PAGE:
Speaking out for the first time publicly about the growing HP leak probe scandal, the company's CEO, Mark Hurd said on Friday that he knew a fake e-mail was sent to a journalist in an effort to root out the source of leaks at the firm.
Hurd, who delivered an address to the media without taking questions, denied that he had approved the use of tracer technology to aquire additional details during the investigation.
Hurd also added that he knew there had been a pair of investigations regarding the leaks from the company's board. After hiring counsel to report to him in the weeks since the scandal broke, he said that he understands that some of the procedures used by investigators to get information about the matter were very disturbing.
In summary, what began as an investigation with the best intentions, has turned to a direction that we could not have anticipated. The people of HP do not deserve this, nor do any of the people who were impacted, Hurd said. Now we know the depth of what has transpired. I take full accountability to get this right.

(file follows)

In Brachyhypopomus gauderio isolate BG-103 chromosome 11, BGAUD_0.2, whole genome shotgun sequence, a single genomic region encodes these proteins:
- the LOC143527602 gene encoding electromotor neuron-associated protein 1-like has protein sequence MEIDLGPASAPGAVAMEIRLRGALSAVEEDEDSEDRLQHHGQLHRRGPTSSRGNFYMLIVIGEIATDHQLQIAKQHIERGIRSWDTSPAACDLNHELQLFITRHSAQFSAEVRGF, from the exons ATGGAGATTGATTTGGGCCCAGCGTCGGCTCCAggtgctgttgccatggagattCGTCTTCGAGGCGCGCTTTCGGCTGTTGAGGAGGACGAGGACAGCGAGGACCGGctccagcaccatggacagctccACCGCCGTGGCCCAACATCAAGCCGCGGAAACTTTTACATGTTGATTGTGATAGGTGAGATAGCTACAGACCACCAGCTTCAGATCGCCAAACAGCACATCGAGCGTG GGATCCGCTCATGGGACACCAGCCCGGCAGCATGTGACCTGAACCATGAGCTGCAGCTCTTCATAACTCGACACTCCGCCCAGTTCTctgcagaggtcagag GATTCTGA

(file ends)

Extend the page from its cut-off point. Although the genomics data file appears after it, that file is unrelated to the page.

On behalf of the company he extended his sincere apologies to journalists and everyone impacted by the investigations.
Hurd defended the need for an investigation but said that techniques used were inappropriate and not representative of the company's way of working.
He added that a report summarizing the investigations was given to him earlier this year but he never read it.
I could have, and I should have, Hurd said.
He further announced that the company's chairwoman Patricia Dunn would resign from her position, effective immediately.
Subsequently he was appointed as chairman by the board, a role he accepted.
Hurd also said the company had hired former U.S. prosecutor Barry Schwartz to perform an investigation of the company in order to assure that a similar could not happen again.
Hurd has agreed to testify before the congressional Energy and Commerce Committee Subcommittee on Oversight and Investigations on Thursday, Sept. 28.